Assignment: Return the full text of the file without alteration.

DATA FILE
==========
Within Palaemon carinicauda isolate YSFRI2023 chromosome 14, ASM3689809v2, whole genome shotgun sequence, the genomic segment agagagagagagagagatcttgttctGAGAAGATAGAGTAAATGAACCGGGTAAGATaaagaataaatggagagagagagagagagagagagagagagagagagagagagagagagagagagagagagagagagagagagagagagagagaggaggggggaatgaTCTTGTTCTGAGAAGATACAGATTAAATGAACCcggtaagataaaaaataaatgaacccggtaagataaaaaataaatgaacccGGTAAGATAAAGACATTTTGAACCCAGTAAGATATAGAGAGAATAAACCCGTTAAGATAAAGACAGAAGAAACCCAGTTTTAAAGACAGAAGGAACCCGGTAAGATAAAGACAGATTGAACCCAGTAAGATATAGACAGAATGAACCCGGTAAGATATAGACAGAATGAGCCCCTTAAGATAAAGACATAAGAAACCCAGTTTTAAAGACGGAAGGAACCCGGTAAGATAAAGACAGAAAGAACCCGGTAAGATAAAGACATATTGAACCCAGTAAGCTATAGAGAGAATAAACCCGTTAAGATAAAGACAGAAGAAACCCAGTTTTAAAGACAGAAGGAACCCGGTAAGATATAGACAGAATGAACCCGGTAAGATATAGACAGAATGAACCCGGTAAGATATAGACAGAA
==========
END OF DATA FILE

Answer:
Within Palaemon carinicauda isolate YSFRI2023 chromosome 14, ASM3689809v2, whole genome shotgun sequence, the genomic segment agagagagagagagagatcttgttctGAGAAGATAGAGTAAATGAACCGGGTAAGATaaagaataaatggagagagagagagagagagagagagagagagagagagagagagagagagagagagagagagagagagagagagagagagagaggaggggggaatgaTCTTGTTCTGAGAAGATACAGATTAAATGAACCcggtaagataaaaaataaatgaacccggtaagataaaaaataaatgaacccGGTAAGATAAAGACATTTTGAACCCAGTAAGATATAGAGAGAATAAACCCGTTAAGATAAAGACAGAAGAAACCCAGTTTTAAAGACAGAAGGAACCCGGTAAGATAAAGACAGATTGAACCCAGTAAGATATAGACAGAATGAACCCGGTAAGATATAGACAGAATGAGCCCCTTAAGATAAAGACATAAGAAACCCAGTTTTAAAGACGGAAGGAACCCGGTAAGATAAAGACAGAAAGAACCCGGTAAGATAAAGACATATTGAACCCAGTAAGCTATAGAGAGAATAAACCCGTTAAGATAAAGACAGAAGAAACCCAGTTTTAAAGACAGAAGGAACCCGGTAAGATATAGACAGAATGAACCCGGTAAGATATAGACAGAATGAACCCGGTAAGATATAGACAGAA